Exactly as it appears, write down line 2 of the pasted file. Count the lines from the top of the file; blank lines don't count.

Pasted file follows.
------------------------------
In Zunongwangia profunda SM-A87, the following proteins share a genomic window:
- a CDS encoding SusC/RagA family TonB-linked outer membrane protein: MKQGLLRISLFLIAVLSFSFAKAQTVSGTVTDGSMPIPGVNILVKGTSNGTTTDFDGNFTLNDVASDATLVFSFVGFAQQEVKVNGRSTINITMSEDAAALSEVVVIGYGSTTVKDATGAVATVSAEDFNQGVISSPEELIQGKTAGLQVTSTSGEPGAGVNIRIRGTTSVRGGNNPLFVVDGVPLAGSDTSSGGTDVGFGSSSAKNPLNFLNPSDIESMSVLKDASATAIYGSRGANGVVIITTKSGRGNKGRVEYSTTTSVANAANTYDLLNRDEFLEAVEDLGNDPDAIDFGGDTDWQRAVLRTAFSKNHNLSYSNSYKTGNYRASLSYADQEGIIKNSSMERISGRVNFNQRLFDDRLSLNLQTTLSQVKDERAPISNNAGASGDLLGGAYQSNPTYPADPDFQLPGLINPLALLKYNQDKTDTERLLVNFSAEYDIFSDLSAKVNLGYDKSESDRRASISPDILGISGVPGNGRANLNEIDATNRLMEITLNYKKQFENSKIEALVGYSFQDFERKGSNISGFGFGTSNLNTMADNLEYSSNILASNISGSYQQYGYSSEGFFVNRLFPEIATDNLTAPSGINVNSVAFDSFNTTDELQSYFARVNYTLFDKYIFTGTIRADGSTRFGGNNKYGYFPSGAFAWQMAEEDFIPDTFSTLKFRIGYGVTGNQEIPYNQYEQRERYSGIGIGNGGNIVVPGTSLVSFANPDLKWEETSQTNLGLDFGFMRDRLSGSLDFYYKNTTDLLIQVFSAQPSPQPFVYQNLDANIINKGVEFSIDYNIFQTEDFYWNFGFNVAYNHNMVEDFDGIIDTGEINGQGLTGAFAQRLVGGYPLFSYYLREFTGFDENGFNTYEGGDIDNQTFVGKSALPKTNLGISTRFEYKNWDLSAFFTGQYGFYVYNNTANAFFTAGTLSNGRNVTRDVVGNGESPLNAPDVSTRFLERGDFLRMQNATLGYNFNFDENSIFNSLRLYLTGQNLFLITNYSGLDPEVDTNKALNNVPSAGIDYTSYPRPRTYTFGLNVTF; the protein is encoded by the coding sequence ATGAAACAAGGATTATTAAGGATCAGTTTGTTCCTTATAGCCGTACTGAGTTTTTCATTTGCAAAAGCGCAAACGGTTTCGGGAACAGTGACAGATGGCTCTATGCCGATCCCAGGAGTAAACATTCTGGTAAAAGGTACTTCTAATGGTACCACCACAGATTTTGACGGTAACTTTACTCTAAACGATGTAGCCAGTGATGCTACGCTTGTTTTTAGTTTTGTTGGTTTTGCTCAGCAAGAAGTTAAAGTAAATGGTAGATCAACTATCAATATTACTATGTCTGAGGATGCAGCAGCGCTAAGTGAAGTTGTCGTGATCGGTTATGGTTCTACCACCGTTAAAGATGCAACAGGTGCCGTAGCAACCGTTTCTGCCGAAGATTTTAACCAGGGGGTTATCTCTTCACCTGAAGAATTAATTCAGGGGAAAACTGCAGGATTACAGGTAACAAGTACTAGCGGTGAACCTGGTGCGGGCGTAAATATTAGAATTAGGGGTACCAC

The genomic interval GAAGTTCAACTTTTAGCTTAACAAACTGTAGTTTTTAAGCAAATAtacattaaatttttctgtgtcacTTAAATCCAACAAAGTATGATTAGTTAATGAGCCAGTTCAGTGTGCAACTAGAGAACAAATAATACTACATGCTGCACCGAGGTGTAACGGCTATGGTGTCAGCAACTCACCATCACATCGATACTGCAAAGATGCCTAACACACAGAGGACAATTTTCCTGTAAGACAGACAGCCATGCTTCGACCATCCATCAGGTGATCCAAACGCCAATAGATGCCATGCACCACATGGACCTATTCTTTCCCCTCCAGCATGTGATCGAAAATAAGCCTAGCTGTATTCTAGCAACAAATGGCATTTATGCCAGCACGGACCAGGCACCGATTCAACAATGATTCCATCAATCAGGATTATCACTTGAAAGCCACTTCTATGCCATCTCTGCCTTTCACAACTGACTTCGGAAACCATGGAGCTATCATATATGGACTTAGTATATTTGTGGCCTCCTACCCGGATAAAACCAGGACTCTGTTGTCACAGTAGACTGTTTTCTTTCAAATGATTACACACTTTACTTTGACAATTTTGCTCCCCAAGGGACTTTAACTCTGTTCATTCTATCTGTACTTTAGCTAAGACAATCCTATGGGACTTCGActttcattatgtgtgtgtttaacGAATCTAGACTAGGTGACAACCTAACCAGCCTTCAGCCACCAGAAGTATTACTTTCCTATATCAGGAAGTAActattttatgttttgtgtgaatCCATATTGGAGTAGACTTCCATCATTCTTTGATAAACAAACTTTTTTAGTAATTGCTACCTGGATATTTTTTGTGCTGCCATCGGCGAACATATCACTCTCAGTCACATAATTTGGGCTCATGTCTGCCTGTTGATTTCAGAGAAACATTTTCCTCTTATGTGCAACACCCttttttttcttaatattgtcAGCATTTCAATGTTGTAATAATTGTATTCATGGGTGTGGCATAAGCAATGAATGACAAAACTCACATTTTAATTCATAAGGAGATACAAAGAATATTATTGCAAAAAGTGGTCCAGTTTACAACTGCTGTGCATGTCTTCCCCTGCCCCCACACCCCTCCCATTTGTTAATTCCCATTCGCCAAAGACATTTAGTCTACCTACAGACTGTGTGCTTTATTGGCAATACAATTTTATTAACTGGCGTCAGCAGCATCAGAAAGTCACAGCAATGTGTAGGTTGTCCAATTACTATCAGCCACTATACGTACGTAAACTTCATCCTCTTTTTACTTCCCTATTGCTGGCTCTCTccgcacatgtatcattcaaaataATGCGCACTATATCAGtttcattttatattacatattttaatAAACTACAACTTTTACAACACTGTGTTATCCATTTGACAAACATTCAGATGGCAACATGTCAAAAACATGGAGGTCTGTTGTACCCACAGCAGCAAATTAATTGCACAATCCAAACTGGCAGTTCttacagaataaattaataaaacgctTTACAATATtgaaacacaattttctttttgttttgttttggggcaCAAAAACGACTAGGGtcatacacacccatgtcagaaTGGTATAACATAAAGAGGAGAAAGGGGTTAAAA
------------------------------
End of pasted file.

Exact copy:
- a CDS encoding SusC/RagA family TonB-linked outer membrane protein: MKQGLLRISLFLIAVLSFSFAKAQTVSGTVTDGSMPIPGVNILVKGTSNGTTTDFDGNFTLNDVASDATLVFSFVGFAQQEVKVNGRSTINITMSEDAAALSEVVVIGYGSTTVKDATGAVATVSAEDFNQGVISSPEELIQGKTAGLQVTSTSGEPGAGVNIRIRGTTSVRGGNNPLFVVDGVPLAGSDTSSGGTDVGFGSSSAKNPLNFLNPSDIESMSVLKDASATAIYGSRGANGVVIITTKSGRGNKGRVEYSTTTSVANAANTYDLLNRDEFLEAVEDLGNDPDAIDFGGDTDWQRAVLRTAFSKNHNLSYSNSYKTGNYRASLSYADQEGIIKNSSMERISGRVNFNQRLFDDRLSLNLQTTLSQVKDERAPISNNAGASGDLLGGAYQSNPTYPADPDFQLPGLINPLALLKYNQDKTDTERLLVNFSAEYDIFSDLSAKVNLGYDKSESDRRASISPDILGISGVPGNGRANLNEIDATNRLMEITLNYKKQFENSKIEALVGYSFQDFERKGSNISGFGFGTSNLNTMADNLEYSSNILASNISGSYQQYGYSSEGFFVNRLFPEIATDNLTAPSGINVNSVAFDSFNTTDELQSYFARVNYTLFDKYIFTGTIRADGSTRFGGNNKYGYFPSGAFAWQMAEEDFIPDTFSTLKFRIGYGVTGNQEIPYNQYEQRERYSGIGIGNGGNIVVPGTSLVSFANPDLKWEETSQTNLGLDFGFMRDRLSGSLDFYYKNTTDLLIQVFSAQPSPQPFVYQNLDANIINKGVEFSIDYNIFQTEDFYWNFGFNVAYNHNMVEDFDGIIDTGEINGQGLTGAFAQRLVGGYPLFSYYLREFTGFDENGFNTYEGGDIDNQTFVGKSALPKTNLGISTRFEYKNWDLSAFFTGQYGFYVYNNTANAFFTAGTLSNGRNVTRDVVGNGESPLNAPDVSTRFLERGDFLRMQNATLGYNFNFDENSIFNSLRLYLTGQNLFLITNYSGLDPEVDTNKALNNVPSAGIDYTSYPRPRTYTFGLNVTF; the protein is encoded by the coding sequence ATGAAACAAGGATTATTAAGGATCAGTTTGTTCCTTATAGCCGTACTGAGTTTTTCATTTGCAAAAGCGCAAACGGTTTCGGGAACAGTGACAGATGGCTCTATGCCGATCCCAGGAGTAAACATTCTGGTAAAAGGTACTTCTAATGGTACCACCACAGATTTTGACGGTAACTTTACTCTAAACGATGTAGCCAGTGATGCTACGCTTGTTTTTAGTTTTGTTGGTTTTGCTCAGCAAGAAGTTAAAGTAAATGGTAGATCAACTATCAATATTACTATGTCTGAGGATGCAGCAGCGCTAAGTGAAGTTGTCGTGATCGGTTATGGTTCTACCACCGTTAAAGATGCAACAGGTGCCGTAGCAACCGTTTCTGCCGAAGATTTTAACCAGGGGGTTATCTCTTCACCTGAAGAATTAATTCAGGGGAAAACTGCAGGATTACAGGTAACAAGTACTAGCGGTGAACCTGGTGCGGGCGTAAATATTAGAATTAGGGGTACCAC